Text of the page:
That’s an interesting argument, thanks Gabriel. there certainly does seem to be an association, but I am still not clear why. It seems to me we have two approaches:
- Spatial interpretation: As you argue, anapanassati is directly connected with parimukha. In this case the other contexts would be secondary, in some cases clumsily, eg the Rahula Sutta.
- Non-spatial interpretation: Anapanassati is not directly connected with parimukha. The reason for the prevalence is because anapanassati was the prime example of meditation, especially mindfulness meditation, and its association with parimukha is secondary.
How are we to say which hypothesis is right? Well, one test would be to look at the parallels in Chinese and Sanskrit, etc. Not so much the actual translation of the term as the patterns of usage.
If we find that contexts that suggest anapanassati is not connected with parimukha are similar in the parallels this tends to confirm the non-spatial hypothesis. If they are different it supports the spatial hypothesis.
As you’d expect, it’s complicated! EA 17.1 is the parallel for MN 62, and the opening narrative is very similar. However it seems to use an unconventional phrase to describe the sitting in meditation, and it’s not clear if it’s a translation of parimukha.
He focussed with all his heart, mindful that form, feeling, perception, activities, and consciousness are impermanent.
in the Sanskrit texts, we regularly find pratimukha rather than parimukha, something that further complicates the issue. Parimukha is not attested at all in the Sanskrit texts on SC. (In most cases we can expect the Chinese to have translated from something like this as well.)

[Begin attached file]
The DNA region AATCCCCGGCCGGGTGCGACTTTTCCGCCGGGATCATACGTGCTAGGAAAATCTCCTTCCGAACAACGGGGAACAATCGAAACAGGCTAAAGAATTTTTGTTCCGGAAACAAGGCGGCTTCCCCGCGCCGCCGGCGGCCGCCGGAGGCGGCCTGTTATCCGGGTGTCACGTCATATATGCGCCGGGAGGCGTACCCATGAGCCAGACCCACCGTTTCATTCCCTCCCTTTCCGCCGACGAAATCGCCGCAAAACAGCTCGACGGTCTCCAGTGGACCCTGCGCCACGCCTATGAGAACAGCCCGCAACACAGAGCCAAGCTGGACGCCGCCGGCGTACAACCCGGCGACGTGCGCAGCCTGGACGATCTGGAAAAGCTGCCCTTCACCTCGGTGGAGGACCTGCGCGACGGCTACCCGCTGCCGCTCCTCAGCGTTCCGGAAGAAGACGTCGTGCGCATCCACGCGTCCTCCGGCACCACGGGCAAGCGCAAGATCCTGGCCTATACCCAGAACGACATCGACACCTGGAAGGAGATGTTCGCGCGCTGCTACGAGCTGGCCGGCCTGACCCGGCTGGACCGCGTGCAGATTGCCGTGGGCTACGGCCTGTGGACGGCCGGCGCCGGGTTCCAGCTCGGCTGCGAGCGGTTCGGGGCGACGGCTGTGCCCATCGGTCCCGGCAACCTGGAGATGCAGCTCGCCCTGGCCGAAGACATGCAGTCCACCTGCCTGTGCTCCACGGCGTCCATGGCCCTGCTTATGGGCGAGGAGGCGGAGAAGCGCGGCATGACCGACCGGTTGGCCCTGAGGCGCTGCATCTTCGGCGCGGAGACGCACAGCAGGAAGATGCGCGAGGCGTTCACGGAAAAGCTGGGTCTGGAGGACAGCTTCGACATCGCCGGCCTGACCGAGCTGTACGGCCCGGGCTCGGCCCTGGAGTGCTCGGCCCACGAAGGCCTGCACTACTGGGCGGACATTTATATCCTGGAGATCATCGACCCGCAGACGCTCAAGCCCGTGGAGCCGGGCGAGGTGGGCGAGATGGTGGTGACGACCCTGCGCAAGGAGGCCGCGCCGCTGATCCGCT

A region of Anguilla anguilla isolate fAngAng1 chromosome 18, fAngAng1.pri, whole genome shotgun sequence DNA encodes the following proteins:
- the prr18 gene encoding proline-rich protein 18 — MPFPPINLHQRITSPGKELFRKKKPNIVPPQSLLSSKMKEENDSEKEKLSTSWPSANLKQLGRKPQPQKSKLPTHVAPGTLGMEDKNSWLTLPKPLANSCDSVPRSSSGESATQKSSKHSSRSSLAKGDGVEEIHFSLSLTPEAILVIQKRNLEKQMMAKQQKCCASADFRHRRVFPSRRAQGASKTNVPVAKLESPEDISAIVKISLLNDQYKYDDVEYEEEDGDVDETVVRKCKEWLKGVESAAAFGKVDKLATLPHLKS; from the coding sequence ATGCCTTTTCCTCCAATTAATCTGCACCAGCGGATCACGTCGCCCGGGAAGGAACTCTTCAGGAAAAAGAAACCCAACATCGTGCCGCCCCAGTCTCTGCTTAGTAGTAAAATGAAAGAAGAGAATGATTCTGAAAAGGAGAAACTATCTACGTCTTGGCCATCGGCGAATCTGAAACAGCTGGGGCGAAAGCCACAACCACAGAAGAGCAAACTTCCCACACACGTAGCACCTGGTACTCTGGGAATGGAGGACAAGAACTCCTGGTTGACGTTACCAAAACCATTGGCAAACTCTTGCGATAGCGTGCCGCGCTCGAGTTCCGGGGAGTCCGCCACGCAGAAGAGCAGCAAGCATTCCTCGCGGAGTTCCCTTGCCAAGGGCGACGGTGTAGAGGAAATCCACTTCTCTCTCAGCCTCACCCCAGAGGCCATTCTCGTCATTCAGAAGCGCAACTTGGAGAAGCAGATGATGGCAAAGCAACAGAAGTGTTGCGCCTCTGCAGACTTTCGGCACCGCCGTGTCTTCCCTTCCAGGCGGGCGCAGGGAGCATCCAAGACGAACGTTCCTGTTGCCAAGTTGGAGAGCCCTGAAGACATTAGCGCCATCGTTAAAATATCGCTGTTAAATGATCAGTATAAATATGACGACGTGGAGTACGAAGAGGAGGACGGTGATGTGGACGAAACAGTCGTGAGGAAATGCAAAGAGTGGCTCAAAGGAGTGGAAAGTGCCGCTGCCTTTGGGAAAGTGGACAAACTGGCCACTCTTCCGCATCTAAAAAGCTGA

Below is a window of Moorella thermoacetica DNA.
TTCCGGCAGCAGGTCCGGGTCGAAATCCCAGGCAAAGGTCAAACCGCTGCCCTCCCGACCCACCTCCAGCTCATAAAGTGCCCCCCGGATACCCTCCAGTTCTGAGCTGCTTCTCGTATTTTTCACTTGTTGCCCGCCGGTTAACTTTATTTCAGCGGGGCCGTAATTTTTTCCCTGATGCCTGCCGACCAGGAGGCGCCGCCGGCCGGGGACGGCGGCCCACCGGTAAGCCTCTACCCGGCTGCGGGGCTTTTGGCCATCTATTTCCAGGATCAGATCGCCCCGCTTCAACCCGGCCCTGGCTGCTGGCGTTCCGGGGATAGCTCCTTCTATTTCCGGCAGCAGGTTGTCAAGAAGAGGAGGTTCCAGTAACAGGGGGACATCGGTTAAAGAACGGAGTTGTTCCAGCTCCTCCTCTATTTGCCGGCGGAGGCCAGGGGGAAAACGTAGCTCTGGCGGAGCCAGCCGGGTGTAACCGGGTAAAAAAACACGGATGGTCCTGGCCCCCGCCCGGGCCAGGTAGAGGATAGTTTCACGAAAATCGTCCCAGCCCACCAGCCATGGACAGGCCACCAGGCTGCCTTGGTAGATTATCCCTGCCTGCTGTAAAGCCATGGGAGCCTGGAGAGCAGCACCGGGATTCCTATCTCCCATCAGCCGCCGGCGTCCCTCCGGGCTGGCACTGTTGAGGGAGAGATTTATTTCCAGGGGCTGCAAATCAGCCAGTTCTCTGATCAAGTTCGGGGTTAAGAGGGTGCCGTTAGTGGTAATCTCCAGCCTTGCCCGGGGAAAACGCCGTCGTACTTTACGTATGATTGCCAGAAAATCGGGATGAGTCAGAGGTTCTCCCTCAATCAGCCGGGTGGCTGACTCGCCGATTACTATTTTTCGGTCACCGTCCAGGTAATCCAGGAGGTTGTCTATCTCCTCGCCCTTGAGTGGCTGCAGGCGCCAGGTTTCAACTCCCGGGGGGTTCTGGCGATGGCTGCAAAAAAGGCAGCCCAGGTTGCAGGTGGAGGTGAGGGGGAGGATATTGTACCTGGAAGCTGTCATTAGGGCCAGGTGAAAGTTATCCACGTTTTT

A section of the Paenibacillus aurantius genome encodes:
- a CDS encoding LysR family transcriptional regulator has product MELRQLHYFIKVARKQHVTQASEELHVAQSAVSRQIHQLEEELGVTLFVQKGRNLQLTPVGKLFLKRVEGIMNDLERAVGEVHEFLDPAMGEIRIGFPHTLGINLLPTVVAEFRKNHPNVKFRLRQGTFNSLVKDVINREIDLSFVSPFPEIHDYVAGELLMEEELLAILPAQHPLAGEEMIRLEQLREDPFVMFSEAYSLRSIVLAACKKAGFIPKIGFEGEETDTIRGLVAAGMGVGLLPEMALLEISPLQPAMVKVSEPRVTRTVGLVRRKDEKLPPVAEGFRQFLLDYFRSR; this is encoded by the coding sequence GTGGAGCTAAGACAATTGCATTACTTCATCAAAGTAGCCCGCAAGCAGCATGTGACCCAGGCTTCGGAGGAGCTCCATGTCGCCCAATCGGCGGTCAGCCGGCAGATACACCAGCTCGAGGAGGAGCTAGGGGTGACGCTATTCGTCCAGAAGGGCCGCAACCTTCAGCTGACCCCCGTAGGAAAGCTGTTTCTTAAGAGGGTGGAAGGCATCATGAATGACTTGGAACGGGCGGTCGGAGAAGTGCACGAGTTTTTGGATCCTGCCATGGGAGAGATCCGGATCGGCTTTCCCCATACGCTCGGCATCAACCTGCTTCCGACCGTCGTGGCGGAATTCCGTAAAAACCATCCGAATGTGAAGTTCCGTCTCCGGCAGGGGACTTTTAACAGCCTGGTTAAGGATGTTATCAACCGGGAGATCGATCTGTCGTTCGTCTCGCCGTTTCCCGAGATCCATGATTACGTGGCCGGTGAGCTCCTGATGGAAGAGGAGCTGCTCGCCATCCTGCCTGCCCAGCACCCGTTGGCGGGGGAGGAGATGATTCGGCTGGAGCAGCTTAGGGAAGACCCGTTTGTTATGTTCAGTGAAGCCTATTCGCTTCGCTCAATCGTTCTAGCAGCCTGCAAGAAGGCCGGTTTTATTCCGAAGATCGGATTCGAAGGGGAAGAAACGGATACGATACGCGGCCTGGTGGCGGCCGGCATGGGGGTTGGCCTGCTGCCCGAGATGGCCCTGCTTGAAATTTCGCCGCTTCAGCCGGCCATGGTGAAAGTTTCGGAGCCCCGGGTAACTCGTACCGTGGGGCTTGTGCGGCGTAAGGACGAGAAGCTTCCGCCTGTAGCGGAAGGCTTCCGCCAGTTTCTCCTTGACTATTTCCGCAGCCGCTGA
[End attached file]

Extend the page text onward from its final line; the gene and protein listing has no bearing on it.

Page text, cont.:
Note that pratimukha is attested across multiple schools, including Mahasanghika (Mahavastu) and Sarvastivada, and early and late texts. In the 19 hits I get for these on SC, none of them, from a cursory examination, appear to deal with anapanassati at all. But like I said, this is just a quick skim.
In the Sanskrit dictionaries, the dominant sense of pratimukha seems to be “presence”. This sense is quite widely attested, so it would be interesting to check these passages. In Manusmriti 8.291 it’s used in the context of a chariot accident, meaning tiryakpratimukhāgate, meaning that the chariot is turned aside or backwards (or something like that!). In a commentary to the Bhagavadgita it’s used as a gloss on abhimukha, in the sense of rivers “facing” the sea.
Parimukha in the Sanskrit dictionaries is only referenced in Panini, which seems to confirm that it is not used in a doctrinal sense by the Sanskritic Buddhists at all.
The strong prevalence of pratimukha is very noteworthy, and it suggests we should be cautious about interpreting solely based on the Pali meaning of parimukha, which might not even be the original term. If it is indeed the case that the Sanskritic texts don’t associate it with anapanassati, perhaps that association is an accident arising from editorial choices in the Pali.